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From: Dean Michael Berris (mikhailberis_at_[hidden])
Date: 2006-09-14 11:05:41

Hi Dave!

On 9/14/06, David Abrahams <dave_at_[hidden]> wrote:
> "Dean Michael Berris" <mikhailberis_at_[hidden]> writes:
> > It's really just a "clarification" of Test Driven Development. The
> > gist is as follows:
> >
> > * Instead of emphasizing on "Tests", you emphasize "Specification".
> >
> > * The assert_* line of methods leans on the "testing" and
> > "invalidation" of results and values.
> Yeah, I heard him say that, but didn't buy that line at all. An
> ASSERT says: here's what I'm saying the behavior/result is. That's
> specification.

When you get used to ASSERT_SOMETHING(value, expected), you run into
"testing mode" because that's what ASSERTs read like. There's nothing
inherently wrong with specifying behaviour by asserting that a state
be true (or not true) after a set of operations -- it just doesn't
"read as well as" something like

> >
> > * Specifications are made more readable. They have an implementation
> > in Ruby called `RSpec' which uses a more readable framework than
> > `assert_something(value_tested, expected_value)' -- you can look at
> > for more information on that.
> Yeah, OK, so there's a DSL... not a very convincing one either,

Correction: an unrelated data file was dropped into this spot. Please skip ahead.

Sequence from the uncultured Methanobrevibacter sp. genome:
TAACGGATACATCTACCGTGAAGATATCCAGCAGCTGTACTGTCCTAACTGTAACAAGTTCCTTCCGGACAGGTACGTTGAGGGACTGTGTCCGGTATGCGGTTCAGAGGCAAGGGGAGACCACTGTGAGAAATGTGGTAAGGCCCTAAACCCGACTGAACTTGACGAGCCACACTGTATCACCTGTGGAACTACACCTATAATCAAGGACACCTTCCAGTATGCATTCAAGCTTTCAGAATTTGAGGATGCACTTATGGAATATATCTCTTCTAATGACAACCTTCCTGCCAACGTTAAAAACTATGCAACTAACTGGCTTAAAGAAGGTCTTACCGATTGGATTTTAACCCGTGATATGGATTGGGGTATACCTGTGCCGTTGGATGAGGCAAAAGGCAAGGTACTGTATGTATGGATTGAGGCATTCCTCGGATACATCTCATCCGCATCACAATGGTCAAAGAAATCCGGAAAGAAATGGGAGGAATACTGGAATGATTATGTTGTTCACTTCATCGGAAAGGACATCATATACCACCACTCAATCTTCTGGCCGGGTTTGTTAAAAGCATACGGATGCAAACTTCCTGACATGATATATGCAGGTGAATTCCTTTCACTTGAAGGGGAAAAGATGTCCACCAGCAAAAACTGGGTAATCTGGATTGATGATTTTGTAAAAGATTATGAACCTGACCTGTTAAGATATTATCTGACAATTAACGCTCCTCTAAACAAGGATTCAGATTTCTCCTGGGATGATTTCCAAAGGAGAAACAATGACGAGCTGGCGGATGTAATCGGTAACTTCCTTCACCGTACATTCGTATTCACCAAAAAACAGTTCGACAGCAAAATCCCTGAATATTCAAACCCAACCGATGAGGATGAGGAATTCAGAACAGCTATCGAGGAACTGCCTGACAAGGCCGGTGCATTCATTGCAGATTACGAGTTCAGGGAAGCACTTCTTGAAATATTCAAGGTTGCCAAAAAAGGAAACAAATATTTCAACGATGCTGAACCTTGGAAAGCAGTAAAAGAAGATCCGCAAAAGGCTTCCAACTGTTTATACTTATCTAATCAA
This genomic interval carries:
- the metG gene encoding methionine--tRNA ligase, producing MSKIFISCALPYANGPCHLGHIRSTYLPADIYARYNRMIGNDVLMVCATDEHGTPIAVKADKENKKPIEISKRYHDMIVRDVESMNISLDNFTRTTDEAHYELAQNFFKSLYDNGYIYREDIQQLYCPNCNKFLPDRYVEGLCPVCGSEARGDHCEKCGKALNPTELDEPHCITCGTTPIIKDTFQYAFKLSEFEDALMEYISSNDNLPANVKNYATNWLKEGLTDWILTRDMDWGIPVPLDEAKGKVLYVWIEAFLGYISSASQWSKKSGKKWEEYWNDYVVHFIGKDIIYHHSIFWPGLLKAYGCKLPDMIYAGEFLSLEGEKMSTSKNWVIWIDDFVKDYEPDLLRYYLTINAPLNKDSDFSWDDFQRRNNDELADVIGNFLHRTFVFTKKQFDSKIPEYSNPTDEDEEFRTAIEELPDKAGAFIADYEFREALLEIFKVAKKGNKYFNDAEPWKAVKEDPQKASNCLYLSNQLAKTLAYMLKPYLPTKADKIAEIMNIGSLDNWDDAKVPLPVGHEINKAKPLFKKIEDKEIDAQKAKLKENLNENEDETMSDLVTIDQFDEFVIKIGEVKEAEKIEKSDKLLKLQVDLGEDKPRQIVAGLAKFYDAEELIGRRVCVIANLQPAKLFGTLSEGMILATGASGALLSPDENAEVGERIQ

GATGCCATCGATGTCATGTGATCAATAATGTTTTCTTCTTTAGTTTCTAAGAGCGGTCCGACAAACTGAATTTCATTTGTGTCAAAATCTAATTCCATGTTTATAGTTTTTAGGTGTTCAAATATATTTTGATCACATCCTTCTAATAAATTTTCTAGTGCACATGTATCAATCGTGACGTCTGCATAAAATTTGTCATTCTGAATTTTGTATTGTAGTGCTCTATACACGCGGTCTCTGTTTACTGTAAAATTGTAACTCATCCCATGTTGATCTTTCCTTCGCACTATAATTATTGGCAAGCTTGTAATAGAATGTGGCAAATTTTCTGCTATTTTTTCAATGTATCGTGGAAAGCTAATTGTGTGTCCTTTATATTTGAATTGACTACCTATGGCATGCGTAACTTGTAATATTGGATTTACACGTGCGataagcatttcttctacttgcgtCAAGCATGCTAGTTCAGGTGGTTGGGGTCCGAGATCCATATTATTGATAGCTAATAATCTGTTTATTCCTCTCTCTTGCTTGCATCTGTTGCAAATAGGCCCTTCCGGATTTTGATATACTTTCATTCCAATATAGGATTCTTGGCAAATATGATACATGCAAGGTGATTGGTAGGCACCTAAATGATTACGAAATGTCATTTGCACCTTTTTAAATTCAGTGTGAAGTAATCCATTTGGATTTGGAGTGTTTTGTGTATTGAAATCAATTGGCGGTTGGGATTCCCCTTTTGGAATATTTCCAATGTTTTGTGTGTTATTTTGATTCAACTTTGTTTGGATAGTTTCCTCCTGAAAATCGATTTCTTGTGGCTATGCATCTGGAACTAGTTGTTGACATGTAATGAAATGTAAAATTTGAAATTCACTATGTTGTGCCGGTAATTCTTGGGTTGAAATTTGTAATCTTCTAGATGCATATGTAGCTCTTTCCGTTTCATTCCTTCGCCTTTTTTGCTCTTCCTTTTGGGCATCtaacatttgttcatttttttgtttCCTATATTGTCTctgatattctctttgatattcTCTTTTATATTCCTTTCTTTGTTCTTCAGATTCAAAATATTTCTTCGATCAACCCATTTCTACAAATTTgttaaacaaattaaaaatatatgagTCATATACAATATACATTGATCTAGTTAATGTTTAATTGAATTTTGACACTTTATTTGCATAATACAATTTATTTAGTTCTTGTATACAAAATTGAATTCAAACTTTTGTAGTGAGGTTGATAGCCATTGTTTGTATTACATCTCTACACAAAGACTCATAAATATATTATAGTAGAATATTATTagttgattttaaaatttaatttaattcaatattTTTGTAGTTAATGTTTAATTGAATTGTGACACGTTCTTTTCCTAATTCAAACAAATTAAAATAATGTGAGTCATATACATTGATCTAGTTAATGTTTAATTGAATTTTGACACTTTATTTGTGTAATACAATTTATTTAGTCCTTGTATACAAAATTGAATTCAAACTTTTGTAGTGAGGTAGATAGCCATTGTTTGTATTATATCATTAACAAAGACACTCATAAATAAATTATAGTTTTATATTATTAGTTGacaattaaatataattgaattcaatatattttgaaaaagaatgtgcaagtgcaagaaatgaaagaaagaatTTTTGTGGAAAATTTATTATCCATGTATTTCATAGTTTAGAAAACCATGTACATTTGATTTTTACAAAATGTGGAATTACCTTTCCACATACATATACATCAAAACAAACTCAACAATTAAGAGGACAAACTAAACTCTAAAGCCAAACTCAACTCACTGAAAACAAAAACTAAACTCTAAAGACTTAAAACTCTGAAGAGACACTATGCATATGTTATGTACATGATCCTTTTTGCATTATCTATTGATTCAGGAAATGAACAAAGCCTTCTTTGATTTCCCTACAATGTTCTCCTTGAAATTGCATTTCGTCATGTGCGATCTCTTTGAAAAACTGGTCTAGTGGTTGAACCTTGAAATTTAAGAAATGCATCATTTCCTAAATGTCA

> especially in light of the use of "should"

The idea with the use of 'should' is mainly for readability in lieu of asserts.

Additionally, you can even introduce something like "can" used in this context:

type<my_type>::can::be_a_functor< int (int, int) >;

For static behavioral specification/testing.

So now you can generate your test suite that can read like:


my_type my_first_instance, my_next_instance;
//... deserialize
ar >> my_next_instance;


> > It's not different from TDD, but it's a clarification of it.
> Somehow it was much less clear to me, because it was sold as some kind
> of revolution.

I don't think I also caught on to the "revolution", but I really liked
how the code read like with "should" instead of "assert". :-)

> > It still follows the same concepts, only the tools are made closer
> > to read like you're actually specifying behavior instead of
> > invalidating state with asserts.
> You mean validating, don't you?

Yes, I meant validating. :-)

> And the distinction between state and behavior is extremely weak, at
> least as presented so far.

Indeed, but the idea of being able to specify with more readable
(english) language allows you to think in specification mode, thus the
distinction of state and bahvaior can be made egligible. [I don't
think that last statement made a lot of sense, but I wrote it
anyway... ;-) ]

Dean Michael C. Berris
C++ Software Architect
Orange and Bronze Software Labs, Ltd. Co.
email: dean_at_[hidden]
mobile: +63 928 7291459
phone: +63 2 8943415
other: +1 408 4049532

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